Horse is a really large chocolate lab. Seriously, really large. He has no business being as big as he is. He’s at least 4 inches taller than the breed standard. And he’s not just tall, he’s hefty. He was overweight when I got him and I’ve put him on a diet. He’s not out and out fat anymore, but he’s no lightweight. He’s big and lumbery and also not terribly bright (which isn’t related to his size, but it’s important to note that he’s not a very smart dog).

I am still in the process of getting a larger doggy door to accommodate Horse, so I haven’t bothered to teach him how to use the existing doggy door. Actually, I hadn’t realized that I would have to teach him. Yaris picked it up by watching Choco. Choco would go in and out, Yaris saw what was happening, and she started doing the same thing. Horse sees Yaris going in and out and Horse has gotten to the point where he can hold the flap open for himself after Yaris has gone through and squeeze himself through the doggy door that’s both too small and too short for him. But if the flap is closed, it might as well be a wall to him. He has no idea how to operate a doggy door.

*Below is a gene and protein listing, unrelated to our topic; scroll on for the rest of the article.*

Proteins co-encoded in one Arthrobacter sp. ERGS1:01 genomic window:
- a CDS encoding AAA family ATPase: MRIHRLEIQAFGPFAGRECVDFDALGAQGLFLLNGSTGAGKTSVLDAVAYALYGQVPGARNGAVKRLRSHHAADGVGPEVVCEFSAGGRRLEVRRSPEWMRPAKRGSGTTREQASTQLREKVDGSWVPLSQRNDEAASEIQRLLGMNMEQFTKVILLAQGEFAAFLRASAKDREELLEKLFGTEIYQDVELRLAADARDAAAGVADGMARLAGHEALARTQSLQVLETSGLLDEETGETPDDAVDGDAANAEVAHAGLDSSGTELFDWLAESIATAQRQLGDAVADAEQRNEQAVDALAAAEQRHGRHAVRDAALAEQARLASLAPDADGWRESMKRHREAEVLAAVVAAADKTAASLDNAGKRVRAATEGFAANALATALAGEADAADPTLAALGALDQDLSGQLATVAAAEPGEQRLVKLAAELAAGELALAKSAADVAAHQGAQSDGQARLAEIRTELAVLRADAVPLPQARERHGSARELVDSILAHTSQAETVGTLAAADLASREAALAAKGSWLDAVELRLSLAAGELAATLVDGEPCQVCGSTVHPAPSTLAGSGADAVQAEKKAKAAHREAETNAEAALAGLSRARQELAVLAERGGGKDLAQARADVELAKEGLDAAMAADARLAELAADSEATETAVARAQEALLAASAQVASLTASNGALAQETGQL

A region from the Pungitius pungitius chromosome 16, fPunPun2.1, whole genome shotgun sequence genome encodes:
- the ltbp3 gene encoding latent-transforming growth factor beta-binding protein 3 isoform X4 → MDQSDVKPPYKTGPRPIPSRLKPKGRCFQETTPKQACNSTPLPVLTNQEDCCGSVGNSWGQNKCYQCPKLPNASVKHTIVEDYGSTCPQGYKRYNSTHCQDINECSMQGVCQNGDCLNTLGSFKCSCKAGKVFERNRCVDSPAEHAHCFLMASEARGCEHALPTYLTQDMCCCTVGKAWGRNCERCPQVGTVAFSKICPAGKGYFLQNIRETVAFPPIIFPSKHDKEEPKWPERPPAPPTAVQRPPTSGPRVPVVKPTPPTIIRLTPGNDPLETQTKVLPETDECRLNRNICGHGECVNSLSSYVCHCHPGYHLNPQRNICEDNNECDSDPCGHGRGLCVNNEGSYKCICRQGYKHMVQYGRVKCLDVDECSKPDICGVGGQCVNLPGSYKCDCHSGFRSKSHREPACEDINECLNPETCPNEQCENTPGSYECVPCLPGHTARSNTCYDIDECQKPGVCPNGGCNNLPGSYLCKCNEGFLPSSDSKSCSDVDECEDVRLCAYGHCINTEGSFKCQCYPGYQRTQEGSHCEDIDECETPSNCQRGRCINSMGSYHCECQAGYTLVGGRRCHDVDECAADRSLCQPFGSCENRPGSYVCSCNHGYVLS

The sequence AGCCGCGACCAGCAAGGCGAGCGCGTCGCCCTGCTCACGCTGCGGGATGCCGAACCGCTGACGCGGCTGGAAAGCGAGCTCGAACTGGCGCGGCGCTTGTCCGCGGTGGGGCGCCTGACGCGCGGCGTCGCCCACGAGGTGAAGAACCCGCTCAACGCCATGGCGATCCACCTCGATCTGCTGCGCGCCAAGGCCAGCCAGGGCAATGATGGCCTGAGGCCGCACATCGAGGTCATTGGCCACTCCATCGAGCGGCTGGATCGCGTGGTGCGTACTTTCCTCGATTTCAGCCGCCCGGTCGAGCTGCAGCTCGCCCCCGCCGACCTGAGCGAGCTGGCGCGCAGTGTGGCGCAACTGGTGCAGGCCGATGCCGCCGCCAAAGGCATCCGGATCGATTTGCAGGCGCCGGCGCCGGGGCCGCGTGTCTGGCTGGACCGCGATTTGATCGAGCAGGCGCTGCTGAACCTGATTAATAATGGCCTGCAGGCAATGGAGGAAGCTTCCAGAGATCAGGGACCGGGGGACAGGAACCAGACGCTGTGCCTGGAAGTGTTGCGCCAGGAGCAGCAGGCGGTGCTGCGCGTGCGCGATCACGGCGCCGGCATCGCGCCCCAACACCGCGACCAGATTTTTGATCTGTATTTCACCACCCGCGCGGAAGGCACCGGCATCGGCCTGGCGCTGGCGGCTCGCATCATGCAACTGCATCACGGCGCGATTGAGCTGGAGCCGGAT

But he has figured out that if he vigorously noses the sliding glass door, it’ll eventually open wide enough for him to slip in. He knows that he’s not supposed to be inside if I’ve specifically told him to stay outside, but he still really wants to be inside since Yaris gets to be inside. So, if he noses the sliding glass door open, he’ll try and tiptoe to his bed.

Try to imagine a dog as big as Horse tiptoeing. It doesn’t work. He looks absolutely ridiculous.

Often, while he’s tiptoeing to his bed, he’ll try and avoid eye contact with me because he knows he’s not supposed to be in the house. I’m going to assume that his reasoning is that if he doesn’t see me, I can’t see him. Most of my dogs have followed this logic. I have tried to explain to them that it doesn’t work like that. I haven’t gotten through to them.

Just the other day, this happened again. Horse was put outside and he really wanted to be inside. So he nosed the sliding glass door open and tiptoed to my room. He peered inside to make sure I wasn’t watching him (I could hear him peering through the door) and then he tiptoed to his bed, which is behind my desk. When he reached his bed, he quickly peeked over the desk to see if I had noticed. When he saw me watching him, he ducked down and tried to lay quietly on his bed so as not to attact attention. I didn’t say anything.

Then later, I had gotten up to wash a glass and also to close the door that Horse had opened. As I was sliding the door shut, Horse came running up saying “wait, wait, wait!” Then he hopped outside and told me he had been outside the whole time. He waited patiently outside while I was cleaning up the kitchen for me to open the door for him to let him in for the night. When I did so, he skipped joyfully into the house pretending as hard as he could like he had been outside the entire time like a good dog.